The other Mugabe who is lining up for the Zimbabwean presidency

Wife of President Robert Mugabe appears to have her sights set on succeeding her husband
The model of a gadget launch: Cultivate an atmosphere of mystery and excitement to sell stuff people didn't realise they needed

The model for a gadget launch

Cultivate an atmosphere of mystery and excitement to sell stuff people didn't realise they needed
Alice Roberts: She's done pretty well, for a boffin without a beard

She's done pretty well, for a boffin without a beard

Alice Roberts talks about her new book on evolution - and why her early TV work drew flak from (mostly male) colleagues
Get well soon, Joan Rivers - an inspiration, whether she likes it or not

Get well soon, Joan Rivers

She is awful. But she's also wonderful, not in spite of but because of the fact she's forever saying appalling things, argues Ellen E Jones
Doctor Who Into the Dalek review: A classic sci-fi adventure with all the spectacle of a blockbuster

A fresh take on an old foe

Doctor Who Into the Dalek more than compensated for last week's nonsensical offering
Fashion walks away from the celebrity runway show

Fashion walks away from the celebrity runway show

As the collections start, fashion editor Alexander Fury finds video and the internet are proving more attractive
Meet the stars of TV's Wolf Hall... and it's not the cast of the Tudor trilogy

Meet the stars of TV's Wolf Hall...

... and it's not the cast of the Tudor trilogy
Weekend at the Asylum: Europe's biggest steampunk convention heads to Lincoln

Europe's biggest steampunk convention

Jake Wallis Simons discovers how Victorian ray guns and the martial art of biscuit dunking are precisely what the 21st century needs
Don't swallow the tripe – a user's guide to weasel words

Don't swallow the tripe – a user's guide to weasel words

Lying is dangerous and unnecessary. A new book explains the strategies needed to avoid it. John Rentoul on the art of 'uncommunication'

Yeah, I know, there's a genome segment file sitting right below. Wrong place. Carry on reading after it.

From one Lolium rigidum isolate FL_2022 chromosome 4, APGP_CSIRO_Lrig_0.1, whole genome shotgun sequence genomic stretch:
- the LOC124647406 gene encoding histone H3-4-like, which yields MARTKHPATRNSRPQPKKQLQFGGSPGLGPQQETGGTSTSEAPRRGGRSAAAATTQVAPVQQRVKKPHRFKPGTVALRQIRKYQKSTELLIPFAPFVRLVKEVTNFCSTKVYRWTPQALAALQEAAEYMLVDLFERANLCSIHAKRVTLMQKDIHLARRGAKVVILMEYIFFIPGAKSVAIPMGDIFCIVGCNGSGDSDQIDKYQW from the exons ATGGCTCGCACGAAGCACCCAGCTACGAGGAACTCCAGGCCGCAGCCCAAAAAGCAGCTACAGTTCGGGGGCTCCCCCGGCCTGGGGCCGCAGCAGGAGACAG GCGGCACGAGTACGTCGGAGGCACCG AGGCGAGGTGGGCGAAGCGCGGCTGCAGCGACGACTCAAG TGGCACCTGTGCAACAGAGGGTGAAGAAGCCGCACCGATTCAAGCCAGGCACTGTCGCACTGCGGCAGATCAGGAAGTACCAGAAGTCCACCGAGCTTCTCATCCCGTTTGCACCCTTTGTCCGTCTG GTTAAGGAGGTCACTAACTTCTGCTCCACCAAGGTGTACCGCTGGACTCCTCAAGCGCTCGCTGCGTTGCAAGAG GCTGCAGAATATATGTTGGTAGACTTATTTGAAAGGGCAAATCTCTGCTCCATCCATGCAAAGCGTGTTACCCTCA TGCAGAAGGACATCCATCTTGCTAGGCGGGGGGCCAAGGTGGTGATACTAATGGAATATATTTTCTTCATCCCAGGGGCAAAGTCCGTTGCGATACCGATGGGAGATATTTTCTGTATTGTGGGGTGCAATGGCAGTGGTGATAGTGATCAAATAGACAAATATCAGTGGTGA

Daddy, who was Richard Attenborough? Was the beloved thespian the last of the cross-generation stars?

Daddy, who was Richard Attenborough?

The atomisation of culture means that few of those we regard as stars are universally loved any more, says DJ Taylor
She's dark, sarcastic, and bashes life in Nowheresville ... so how did Kacey Musgraves become country music's hottest new star?

Kacey Musgraves: Nashville's hottest new star

The singer has two Grammys for her first album under her belt and her celebrity fans include Willie Nelson, Ryan Adams and Katy Perry
American soldier-poet Brian Turner reveals the enduring turmoil that inspired his memoir

Soldier-poet Brian Turner on his new memoir

James Kidd meets the prize-winning writer, whose new memoir takes him back to the bloody battles he fought in Iraq
Aston Villa vs Hull match preview: Villa were not surprised that Ron Vlaar was a World Cup star

Villa were not surprised that Vlaar was a World Cup star

Andi Weimann reveals just how good his Dutch teammate really is
Bill Granger recipes: Our chef ekes out his holiday in Italy with divine, simple salads

Bill Granger's simple Italian salads

Our chef presents his own version of Italian dishes, taking in the flavours and produce that inspired him while he was in the country
The Last Word: Tumbleweed through deserted stands and suites at Wembley

The Last Word: Tumbleweed through deserted stands and suites at Wembley

If supporters begin to close bank accounts, switch broadband suppliers or shun satellite sales, their voices will be heard. It’s time for revolution